“You just have to be patient.”
I can’t begin to count how many times I’ve heard this throughout my years of managing chronic illness. Although I have 26 years of experience with doctor’s appointments, testing, surgeries, medications, and the many joys that come with maintaining my health, I haven’t quite perfected the act of “being patient.”
What exactly does it look like to be patient? How can I ease the difficulty of waiting? How can I be patient when it feels as though my whole life is a giant test of patience?
“Being patient” often leads to anxious thinking. Waiting around is extremely difficult. It’s even more difficult when it feels as though the state of our physical health relies heavily on test results and the outcomes of procedures. It becomes frustrating and feels as though we don’t have much control over external factors, such as how quickly things get done.
This lack of control easily makes our anxiety take hold of our thoughts. While waiting, our minds jump to the worst-case scenario. We can become fearful and ask ourselves numerous questions.
“What if my numbers didn’t improve? What if my blood work comes back abnormal? What if this scan shows that I need to have a surgery? Is the state of my health declining? Are my pulmonary function tests lower than last time? What would this mean? Will these medication side effects ever go away? Will I be stuck feeling this way for the rest of my life? Is it even worth it to take these medications when they cause other side effects?”
Not only is our patience tested when waiting around for medication side effects to subside, test results, procedures, surgeries, and doctor’s visits, but also our patience is tested every day by our own bodies. We need to learn to have patience with external things that we don’t have much control over, as well as the internal struggles like the ones with our bodies.
Having patience with our own bodies is one of the hardest things to “be patient” about. Unfortunately, many of us are used to having a higher number of bad days. We become impatient with ourselves and with our own bodies when we are unable to do something that we may have been able to do a few days before. We practice patience when waiting for our oxygen levels to increase but easily can get scared when it takes longer than usual to get up to a “normal” saturation. Waiting to feel better is the most difficult wait of all.
Patience with my own body is the hardest part of managing my illness. When waiting around for test results, for doctors to read reports, or for medication to work, we can gain some sense of control by checking in and calling our doctors, asking about side effects, and getting direct answers to ease our minds. We can get some type of time frame about when reports will be finalized and work our way through the anxiety that comes with the waiting game.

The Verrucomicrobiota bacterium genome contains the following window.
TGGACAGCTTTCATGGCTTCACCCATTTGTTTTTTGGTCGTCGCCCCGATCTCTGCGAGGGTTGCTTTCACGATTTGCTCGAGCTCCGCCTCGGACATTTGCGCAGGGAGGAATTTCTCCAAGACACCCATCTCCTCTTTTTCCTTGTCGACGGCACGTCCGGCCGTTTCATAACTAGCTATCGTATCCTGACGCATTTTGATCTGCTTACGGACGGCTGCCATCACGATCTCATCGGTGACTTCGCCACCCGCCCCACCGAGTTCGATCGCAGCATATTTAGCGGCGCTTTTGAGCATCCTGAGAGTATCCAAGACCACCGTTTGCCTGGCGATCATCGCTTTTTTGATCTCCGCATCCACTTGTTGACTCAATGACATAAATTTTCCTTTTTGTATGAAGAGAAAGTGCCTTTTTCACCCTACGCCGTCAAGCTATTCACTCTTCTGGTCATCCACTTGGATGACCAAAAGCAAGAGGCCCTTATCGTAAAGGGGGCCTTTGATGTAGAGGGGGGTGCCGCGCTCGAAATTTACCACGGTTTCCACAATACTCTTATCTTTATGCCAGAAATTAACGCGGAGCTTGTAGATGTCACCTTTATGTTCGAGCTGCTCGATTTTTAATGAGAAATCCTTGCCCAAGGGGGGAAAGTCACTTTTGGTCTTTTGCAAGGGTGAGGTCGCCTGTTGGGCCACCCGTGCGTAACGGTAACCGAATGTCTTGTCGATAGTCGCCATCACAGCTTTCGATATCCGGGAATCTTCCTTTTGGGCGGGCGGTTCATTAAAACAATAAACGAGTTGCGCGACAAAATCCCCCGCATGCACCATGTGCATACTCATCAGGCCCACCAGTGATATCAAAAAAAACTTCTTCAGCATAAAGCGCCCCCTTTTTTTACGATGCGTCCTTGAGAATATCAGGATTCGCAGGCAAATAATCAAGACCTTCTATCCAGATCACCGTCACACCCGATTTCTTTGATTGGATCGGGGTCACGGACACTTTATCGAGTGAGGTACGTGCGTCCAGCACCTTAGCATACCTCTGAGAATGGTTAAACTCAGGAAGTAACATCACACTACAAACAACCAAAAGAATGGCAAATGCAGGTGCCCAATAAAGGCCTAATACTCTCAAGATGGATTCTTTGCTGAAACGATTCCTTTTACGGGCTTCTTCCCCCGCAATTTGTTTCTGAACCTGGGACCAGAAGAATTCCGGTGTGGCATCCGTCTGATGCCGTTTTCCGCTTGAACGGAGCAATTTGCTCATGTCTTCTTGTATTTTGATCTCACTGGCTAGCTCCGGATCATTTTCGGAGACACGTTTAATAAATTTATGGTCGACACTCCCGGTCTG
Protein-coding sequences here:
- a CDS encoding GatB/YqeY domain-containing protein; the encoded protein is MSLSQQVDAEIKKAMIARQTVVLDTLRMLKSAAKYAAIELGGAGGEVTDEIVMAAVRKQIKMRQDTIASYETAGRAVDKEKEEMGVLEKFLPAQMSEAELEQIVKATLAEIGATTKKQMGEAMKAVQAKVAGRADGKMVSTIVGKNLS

But, when it comes to the state of our physical health and our own bodies, it’s hard to be patient with ourselves because it’s a reminder that we don’t have much control over our bodies. This is the hardest reality to come to terms with.
“Being patient” is a lot easier said than done for someone living with a chronic illness. Patience is complicated by feelings of frustration, anger, anxiety, and fear. It’s only normal for these emotions to take the spotlight in our minds when waiting around. I constantly remind myself to stay as present as possible and redirect my thoughts when I catch them drifting to the worst-case scenarios.
When you’re trying to be patient and are experiencing challenging emotions, just remind yourself that the only thing you have control over is the moment you’re in. Having patience looks different for everyone living with pulmonary hypertension and other chronic illnesses. It makes it a bit easier when we remain as mindful and present as possible amid the anticipation of what’s to come.
Note: Pulmonary Hypertension News is strictly a news and information website about the disease. It does not provide medical advice, diagnosis, or treatment. This content is not intended to be a substitute for professional medical advice, diagnosis, or treatment. Always seek the advice of your physician or other qualified health provider with any questions you may have regarding a medical condition. Never disregard professional medical advice or delay in seeking it because of something you have read on this website. The opinions expressed in this column are not those of Pulmonary Hypertension News or its parent company, BioNews Services, and are intended to spark discussion about issues pertaining to pulmonary hypertension.
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